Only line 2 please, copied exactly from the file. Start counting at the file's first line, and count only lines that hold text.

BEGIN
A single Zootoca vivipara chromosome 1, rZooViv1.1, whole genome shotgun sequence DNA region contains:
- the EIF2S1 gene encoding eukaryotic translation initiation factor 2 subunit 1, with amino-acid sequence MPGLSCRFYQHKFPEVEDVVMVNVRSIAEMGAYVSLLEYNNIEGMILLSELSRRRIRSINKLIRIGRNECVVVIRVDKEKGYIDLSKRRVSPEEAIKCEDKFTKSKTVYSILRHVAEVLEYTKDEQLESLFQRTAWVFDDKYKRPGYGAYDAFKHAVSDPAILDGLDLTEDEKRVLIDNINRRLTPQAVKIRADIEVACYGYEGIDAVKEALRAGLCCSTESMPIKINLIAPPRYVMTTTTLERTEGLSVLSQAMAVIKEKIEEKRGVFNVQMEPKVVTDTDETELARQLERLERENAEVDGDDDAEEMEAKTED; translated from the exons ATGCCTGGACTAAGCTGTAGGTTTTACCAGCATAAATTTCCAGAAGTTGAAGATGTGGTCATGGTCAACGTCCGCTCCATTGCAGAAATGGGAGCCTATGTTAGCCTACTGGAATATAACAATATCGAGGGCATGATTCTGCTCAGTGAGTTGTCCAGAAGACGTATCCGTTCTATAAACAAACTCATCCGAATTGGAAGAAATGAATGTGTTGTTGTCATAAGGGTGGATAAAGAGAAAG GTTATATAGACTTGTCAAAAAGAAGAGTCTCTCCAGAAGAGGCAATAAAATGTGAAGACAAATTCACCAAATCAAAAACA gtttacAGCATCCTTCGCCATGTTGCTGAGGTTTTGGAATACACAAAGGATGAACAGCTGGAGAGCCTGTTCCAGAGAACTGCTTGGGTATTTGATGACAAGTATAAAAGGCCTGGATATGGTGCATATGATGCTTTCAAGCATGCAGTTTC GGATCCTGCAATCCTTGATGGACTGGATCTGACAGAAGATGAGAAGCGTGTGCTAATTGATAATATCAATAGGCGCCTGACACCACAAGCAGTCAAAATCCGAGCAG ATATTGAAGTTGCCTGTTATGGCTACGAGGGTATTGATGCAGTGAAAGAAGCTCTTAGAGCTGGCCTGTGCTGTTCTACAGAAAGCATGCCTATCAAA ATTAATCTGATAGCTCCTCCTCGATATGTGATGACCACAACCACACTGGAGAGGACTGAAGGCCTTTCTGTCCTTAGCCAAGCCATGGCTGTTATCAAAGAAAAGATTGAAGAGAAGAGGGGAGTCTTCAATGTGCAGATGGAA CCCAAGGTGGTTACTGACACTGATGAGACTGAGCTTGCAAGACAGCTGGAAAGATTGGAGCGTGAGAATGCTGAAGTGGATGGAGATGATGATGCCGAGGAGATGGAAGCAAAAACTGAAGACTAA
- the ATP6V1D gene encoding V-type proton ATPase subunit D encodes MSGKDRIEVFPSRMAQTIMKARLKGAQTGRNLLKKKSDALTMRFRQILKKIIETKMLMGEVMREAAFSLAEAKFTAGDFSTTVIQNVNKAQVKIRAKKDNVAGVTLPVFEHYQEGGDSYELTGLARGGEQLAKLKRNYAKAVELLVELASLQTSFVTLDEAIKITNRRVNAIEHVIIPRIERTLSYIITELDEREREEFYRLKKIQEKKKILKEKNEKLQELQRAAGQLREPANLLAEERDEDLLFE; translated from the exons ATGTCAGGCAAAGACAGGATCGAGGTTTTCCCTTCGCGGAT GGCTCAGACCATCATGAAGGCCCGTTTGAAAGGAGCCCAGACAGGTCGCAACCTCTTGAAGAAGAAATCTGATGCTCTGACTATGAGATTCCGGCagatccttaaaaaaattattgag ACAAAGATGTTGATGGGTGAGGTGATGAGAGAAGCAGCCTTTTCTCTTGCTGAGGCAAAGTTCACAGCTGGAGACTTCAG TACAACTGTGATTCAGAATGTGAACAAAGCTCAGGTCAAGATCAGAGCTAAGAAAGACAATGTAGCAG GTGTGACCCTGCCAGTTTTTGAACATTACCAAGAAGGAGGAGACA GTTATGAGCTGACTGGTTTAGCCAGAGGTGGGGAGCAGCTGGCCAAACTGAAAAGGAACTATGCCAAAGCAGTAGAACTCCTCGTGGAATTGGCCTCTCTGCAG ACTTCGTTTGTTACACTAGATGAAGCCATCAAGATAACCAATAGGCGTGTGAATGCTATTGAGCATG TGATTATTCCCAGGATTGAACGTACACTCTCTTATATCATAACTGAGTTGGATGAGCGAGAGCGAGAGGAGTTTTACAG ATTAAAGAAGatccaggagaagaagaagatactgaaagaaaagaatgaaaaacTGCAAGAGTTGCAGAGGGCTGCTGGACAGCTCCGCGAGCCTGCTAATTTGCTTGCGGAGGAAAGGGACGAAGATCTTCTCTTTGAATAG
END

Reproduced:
- the EIF2S1 gene encoding eukaryotic translation initiation factor 2 subunit 1, with amino-acid sequence MPGLSCRFYQHKFPEVEDVVMVNVRSIAEMGAYVSLLEYNNIEGMILLSELSRRRIRSINKLIRIGRNECVVVIRVDKEKGYIDLSKRRVSPEEAIKCEDKFTKSKTVYSILRHVAEVLEYTKDEQLESLFQRTAWVFDDKYKRPGYGAYDAFKHAVSDPAILDGLDLTEDEKRVLIDNINRRLTPQAVKIRADIEVACYGYEGIDAVKEALRAGLCCSTESMPIKINLIAPPRYVMTTTTLERTEGLSVLSQAMAVIKEKIEEKRGVFNVQMEPKVVTDTDETELARQLERLERENAEVDGDDDAEEMEAKTED; translated from the exons ATGCCTGGACTAAGCTGTAGGTTTTACCAGCATAAATTTCCAGAAGTTGAAGATGTGGTCATGGTCAACGTCCGCTCCATTGCAGAAATGGGAGCCTATGTTAGCCTACTGGAATATAACAATATCGAGGGCATGATTCTGCTCAGTGAGTTGTCCAGAAGACGTATCCGTTCTATAAACAAACTCATCCGAATTGGAAGAAATGAATGTGTTGTTGTCATAAGGGTGGATAAAGAGAAAG GTTATATAGACTTGTCAAAAAGAAGAGTCTCTCCAGAAGAGGCAATAAAATGTGAAGACAAATTCACCAAATCAAAAACA gtttacAGCATCCTTCGCCATGTTGCTGAGGTTTTGGAATACACAAAGGATGAACAGCTGGAGAGCCTGTTCCAGAGAACTGCTTGGGTATTTGATGACAAGTATAAAAGGCCTGGATATGGTGCATATGATGCTTTCAAGCATGCAGTTTC GGATCCTGCAATCCTTGATGGACTGGATCTGACAGAAGATGAGAAGCGTGTGCTAATTGATAATATCAATAGGCGCCTGACACCACAAGCAGTCAAAATCCGAGCAG ATATTGAAGTTGCCTGTTATGGCTACGAGGGTATTGATGCAGTGAAAGAAGCTCTTAGAGCTGGCCTGTGCTGTTCTACAGAAAGCATGCCTATCAAA ATTAATCTGATAGCTCCTCCTCGATATGTGATGACCACAACCACACTGGAGAGGACTGAAGGCCTTTCTGTCCTTAGCCAAGCCATGGCTGTTATCAAAGAAAAGATTGAAGAGAAGAGGGGAGTCTTCAATGTGCAGATGGAA CCCAAGGTGGTTACTGACACTGATGAGACTGAGCTTGCAAGACAGCTGGAAAGATTGGAGCGTGAGAATGCTGAAGTGGATGGAGATGATGATGCCGAGGAGATGGAAGCAAAAACTGAAGACTAA